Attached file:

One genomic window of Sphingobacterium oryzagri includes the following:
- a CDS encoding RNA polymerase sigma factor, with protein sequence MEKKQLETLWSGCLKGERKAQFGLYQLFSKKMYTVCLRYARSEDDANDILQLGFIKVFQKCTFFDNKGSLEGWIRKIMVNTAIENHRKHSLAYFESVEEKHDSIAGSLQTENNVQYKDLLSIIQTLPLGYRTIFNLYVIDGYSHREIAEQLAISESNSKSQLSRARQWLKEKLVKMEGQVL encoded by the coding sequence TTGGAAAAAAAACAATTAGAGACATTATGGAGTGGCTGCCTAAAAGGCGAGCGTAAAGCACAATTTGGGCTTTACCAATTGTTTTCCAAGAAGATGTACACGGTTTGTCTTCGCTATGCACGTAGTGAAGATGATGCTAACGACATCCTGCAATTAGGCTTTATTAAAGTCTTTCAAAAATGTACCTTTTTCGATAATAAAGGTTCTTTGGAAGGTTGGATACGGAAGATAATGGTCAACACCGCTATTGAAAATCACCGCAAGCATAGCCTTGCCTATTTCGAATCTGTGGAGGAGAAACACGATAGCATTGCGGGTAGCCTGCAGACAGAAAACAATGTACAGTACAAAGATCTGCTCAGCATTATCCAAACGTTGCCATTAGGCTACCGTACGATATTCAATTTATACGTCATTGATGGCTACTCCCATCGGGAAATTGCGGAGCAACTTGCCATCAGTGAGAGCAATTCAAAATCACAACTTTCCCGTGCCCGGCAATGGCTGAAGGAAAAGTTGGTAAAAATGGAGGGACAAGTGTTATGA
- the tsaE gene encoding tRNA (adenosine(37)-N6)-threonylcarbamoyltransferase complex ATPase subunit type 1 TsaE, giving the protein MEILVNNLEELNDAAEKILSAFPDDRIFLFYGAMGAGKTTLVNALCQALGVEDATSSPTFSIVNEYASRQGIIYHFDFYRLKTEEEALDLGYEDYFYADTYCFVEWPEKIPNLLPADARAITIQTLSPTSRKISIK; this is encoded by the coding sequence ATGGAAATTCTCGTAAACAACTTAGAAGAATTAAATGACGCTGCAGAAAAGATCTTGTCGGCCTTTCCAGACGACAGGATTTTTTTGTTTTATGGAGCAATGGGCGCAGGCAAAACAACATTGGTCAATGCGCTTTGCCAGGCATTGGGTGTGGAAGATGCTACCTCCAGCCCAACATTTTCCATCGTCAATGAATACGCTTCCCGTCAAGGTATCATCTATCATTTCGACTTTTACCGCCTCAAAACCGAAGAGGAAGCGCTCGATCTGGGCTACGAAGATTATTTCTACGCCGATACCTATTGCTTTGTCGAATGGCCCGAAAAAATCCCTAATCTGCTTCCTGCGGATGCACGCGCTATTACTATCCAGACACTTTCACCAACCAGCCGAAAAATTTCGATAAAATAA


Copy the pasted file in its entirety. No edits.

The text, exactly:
One genomic window of Sphingobacterium oryzagri includes the following:
- a CDS encoding RNA polymerase sigma factor, with protein sequence MEKKQLETLWSGCLKGERKAQFGLYQLFSKKMYTVCLRYARSEDDANDILQLGFIKVFQKCTFFDNKGSLEGWIRKIMVNTAIENHRKHSLAYFESVEEKHDSIAGSLQTENNVQYKDLLSIIQTLPLGYRTIFNLYVIDGYSHREIAEQLAISESNSKSQLSRARQWLKEKLVKMEGQVL encoded by the coding sequence TTGGAAAAAAAACAATTAGAGACATTATGGAGTGGCTGCCTAAAAGGCGAGCGTAAAGCACAATTTGGGCTTTACCAATTGTTTTCCAAGAAGATGTACACGGTTTGTCTTCGCTATGCACGTAGTGAAGATGATGCTAACGACATCCTGCAATTAGGCTTTATTAAAGTCTTTCAAAAATGTACCTTTTTCGATAATAAAGGTTCTTTGGAAGGTTGGATACGGAAGATAATGGTCAACACCGCTATTGAAAATCACCGCAAGCATAGCCTTGCCTATTTCGAATCTGTGGAGGAGAAACACGATAGCATTGCGGGTAGCCTGCAGACAGAAAACAATGTACAGTACAAAGATCTGCTCAGCATTATCCAAACGTTGCCATTAGGCTACCGTACGATATTCAATTTATACGTCATTGATGGCTACTCCCATCGGGAAATTGCGGAGCAACTTGCCATCAGTGAGAGCAATTCAAAATCACAACTTTCCCGTGCCCGGCAATGGCTGAAGGAAAAGTTGGTAAAAATGGAGGGACAAGTGTTATGA
- the tsaE gene encoding tRNA (adenosine(37)-N6)-threonylcarbamoyltransferase complex ATPase subunit type 1 TsaE, giving the protein MEILVNNLEELNDAAEKILSAFPDDRIFLFYGAMGAGKTTLVNALCQALGVEDATSSPTFSIVNEYASRQGIIYHFDFYRLKTEEEALDLGYEDYFYADTYCFVEWPEKIPNLLPADARAITIQTLSPTSRKISIK; this is encoded by the coding sequence ATGGAAATTCTCGTAAACAACTTAGAAGAATTAAATGACGCTGCAGAAAAGATCTTGTCGGCCTTTCCAGACGACAGGATTTTTTTGTTTTATGGAGCAATGGGCGCAGGCAAAACAACATTGGTCAATGCGCTTTGCCAGGCATTGGGTGTGGAAGATGCTACCTCCAGCCCAACATTTTCCATCGTCAATGAATACGCTTCCCGTCAAGGTATCATCTATCATTTCGACTTTTACCGCCTCAAAACCGAAGAGGAAGCGCTCGATCTGGGCTACGAAGATTATTTCTACGCCGATACCTATTGCTTTGTCGAATGGCCCGAAAAAATCCCTAATCTGCTTCCTGCGGATGCACGCGCTATTACTATCCAGACACTTTCACCAACCAGCCGAAAAATTTCGATAAAATAA